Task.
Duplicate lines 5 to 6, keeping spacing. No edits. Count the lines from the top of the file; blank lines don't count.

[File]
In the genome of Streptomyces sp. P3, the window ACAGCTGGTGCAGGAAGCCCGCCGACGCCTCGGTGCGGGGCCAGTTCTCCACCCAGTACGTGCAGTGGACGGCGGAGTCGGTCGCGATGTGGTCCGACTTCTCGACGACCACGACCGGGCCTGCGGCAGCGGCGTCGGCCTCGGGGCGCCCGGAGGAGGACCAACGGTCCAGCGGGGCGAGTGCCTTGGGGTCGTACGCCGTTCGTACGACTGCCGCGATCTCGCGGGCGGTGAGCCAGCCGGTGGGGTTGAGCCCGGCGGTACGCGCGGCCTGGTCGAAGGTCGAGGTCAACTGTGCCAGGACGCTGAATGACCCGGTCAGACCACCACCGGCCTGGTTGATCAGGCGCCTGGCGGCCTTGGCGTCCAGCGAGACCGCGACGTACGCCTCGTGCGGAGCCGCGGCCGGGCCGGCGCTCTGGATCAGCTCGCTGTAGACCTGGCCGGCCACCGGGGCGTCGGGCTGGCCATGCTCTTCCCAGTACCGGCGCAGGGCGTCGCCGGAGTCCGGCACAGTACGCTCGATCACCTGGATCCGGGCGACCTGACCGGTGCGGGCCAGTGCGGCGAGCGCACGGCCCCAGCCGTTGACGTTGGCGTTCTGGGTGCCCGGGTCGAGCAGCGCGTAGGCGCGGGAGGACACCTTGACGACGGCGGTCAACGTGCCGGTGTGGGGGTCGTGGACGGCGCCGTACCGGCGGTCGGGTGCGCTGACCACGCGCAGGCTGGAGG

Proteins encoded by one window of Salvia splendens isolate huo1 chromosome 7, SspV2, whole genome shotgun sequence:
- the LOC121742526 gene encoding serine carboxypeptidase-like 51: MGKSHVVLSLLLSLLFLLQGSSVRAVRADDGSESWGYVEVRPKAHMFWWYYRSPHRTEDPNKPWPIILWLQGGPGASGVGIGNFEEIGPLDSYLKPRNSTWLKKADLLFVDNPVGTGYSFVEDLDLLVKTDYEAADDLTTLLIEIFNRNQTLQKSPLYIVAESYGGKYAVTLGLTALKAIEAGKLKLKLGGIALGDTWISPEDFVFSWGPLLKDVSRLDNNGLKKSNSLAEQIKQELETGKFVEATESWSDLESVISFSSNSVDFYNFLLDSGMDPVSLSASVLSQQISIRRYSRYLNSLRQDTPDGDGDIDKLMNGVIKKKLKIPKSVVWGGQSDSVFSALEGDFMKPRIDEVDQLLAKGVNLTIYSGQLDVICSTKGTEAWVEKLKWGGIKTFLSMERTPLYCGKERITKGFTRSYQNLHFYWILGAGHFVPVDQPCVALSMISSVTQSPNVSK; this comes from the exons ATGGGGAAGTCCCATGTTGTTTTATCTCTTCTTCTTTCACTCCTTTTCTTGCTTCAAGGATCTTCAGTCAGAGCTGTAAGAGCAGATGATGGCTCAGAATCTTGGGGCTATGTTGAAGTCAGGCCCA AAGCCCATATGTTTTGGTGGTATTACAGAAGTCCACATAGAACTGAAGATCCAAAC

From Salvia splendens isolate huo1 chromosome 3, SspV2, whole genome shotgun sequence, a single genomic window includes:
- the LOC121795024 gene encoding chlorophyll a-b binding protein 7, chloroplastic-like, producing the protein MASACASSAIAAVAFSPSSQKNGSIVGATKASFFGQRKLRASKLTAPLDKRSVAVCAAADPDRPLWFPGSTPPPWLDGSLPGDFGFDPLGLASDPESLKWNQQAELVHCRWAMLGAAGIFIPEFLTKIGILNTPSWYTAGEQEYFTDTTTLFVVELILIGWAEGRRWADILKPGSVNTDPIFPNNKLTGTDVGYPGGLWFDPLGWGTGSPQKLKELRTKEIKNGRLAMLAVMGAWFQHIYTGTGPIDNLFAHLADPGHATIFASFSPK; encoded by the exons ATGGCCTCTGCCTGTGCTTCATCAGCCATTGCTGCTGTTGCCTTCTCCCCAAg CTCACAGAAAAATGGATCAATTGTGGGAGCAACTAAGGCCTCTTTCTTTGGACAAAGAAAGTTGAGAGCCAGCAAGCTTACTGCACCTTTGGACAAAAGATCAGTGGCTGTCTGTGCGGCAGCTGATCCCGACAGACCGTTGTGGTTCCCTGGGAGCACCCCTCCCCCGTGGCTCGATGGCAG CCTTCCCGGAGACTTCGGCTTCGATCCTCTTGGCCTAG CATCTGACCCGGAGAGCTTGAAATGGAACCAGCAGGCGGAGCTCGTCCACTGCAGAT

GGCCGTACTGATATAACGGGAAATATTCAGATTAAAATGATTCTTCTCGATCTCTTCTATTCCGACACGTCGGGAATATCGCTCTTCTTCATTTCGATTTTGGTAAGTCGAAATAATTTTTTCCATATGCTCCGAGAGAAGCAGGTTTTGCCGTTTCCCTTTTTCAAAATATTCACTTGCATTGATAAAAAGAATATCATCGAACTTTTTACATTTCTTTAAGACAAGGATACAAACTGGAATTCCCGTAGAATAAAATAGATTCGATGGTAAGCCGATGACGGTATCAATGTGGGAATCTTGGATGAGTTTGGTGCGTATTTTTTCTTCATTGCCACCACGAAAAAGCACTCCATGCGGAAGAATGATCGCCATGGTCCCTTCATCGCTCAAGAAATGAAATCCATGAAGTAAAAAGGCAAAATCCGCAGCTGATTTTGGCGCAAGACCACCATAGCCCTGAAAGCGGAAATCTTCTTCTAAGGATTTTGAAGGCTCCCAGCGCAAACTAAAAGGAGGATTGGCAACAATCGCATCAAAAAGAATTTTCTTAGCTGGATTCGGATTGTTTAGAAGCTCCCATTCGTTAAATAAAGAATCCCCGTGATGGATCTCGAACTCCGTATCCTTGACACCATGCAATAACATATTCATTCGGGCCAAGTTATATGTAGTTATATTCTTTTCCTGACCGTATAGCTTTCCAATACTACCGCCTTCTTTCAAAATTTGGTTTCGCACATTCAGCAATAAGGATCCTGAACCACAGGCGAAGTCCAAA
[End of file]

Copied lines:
- the LOC121795024 gene encoding chlorophyll a-b binding protein 7, chloroplastic-like, producing the protein MASACASSAIAAVAFSPSSQKNGSIVGATKASFFGQRKLRASKLTAPLDKRSVAVCAAADPDRPLWFPGSTPPPWLDGSLPGDFGFDPLGLASDPESLKWNQQAELVHCRWAMLGAAGIFIPEFLTKIGILNTPSWYTAGEQEYFTDTTTLFVVELILIGWAEGRRWADILKPGSVNTDPIFPNNKLTGTDVGYPGGLWFDPLGWGTGSPQKLKELRTKEIKNGRLAMLAVMGAWFQHIYTGTGPIDNLFAHLADPGHATIFASFSPK; encoded by the exons ATGGCCTCTGCCTGTGCTTCATCAGCCATTGCTGCTGTTGCCTTCTCCCCAAg CTCACAGAAAAATGGATCAATTGTGGGAGCAACTAAGGCCTCTTTCTTTGGACAAAGAAAGTTGAGAGCCAGCAAGCTTACTGCACCTTTGGACAAAAGATCAGTGGCTGTCTGTGCGGCAGCTGATCCCGACAGACCGTTGTGGTTCCCTGGGAGCACCCCTCCCCCGTGGCTCGATGGCAG CCTTCCCGGAGACTTCGGCTTCGATCCTCTTGGCCTAG CATCTGACCCGGAGAGCTTGAAATGGAACCAGCAGGCGGAGCTCGTCCACTGCAGAT

GGCCGTACTGATATAACGGGAAATATTCAGATTAAAATGATTCTTCTCGATCTCTTCTATTCCGACACGTCGGGAATATCGCTCTTCTTCATTTCGATTTTGGTAAGTCGAAATAATTTTTTCCATATGCTCCGAGAGAAGCAGGTTTTGCCGTTTCCCTTTTTCAAAATATTCACTTGCATTGATAAAAAGAATATCATCGAACTTTTTACATTTCTTTAAGACAAGGATACAAACTGGAATTCCCGTAGAATAAAATAGATTCGATGGTAAGCCGATGACGGTATCAATGTGGGAATCTTGGATGAGTTTGGTGCGTATTTTTTCTTCATTGCCACCACGAAAAAGCACTCCATGCGGAAGAATGATCGCCATGGTCCCTTCATCGCTCAAGAAATGAAATCCATGAAGTAAAAAGGCAAAATCCGCAGCTGATTTTGGCGCAAGACCACCATAGCCCTGAAAGCGGAAATCTTCTTCTAAGGATTTTGAAGGCTCCCAGCGCAAACTAAAAGGAGGATTGGCAACAATCGCATCAAAAAGAATTTTCTTAGCTGGATTCGGATTGTTTAGAAGCTCCCATTCGTTAAATAAAGAATCCCCGTGATGGATCTCGAACTCCGTATCCTTGACACCATGCAATAACATATTCATTCGGGCCAAGTTATATGTAGTTATATTCTTTTCCTGACCGTATAGCTTTCCAATACTACCGCCTTCTTTCAAAATTTGGTTTCGCACATTCAGCAATAAGGATCCTGAACCACAGGCGAAGTCCAAA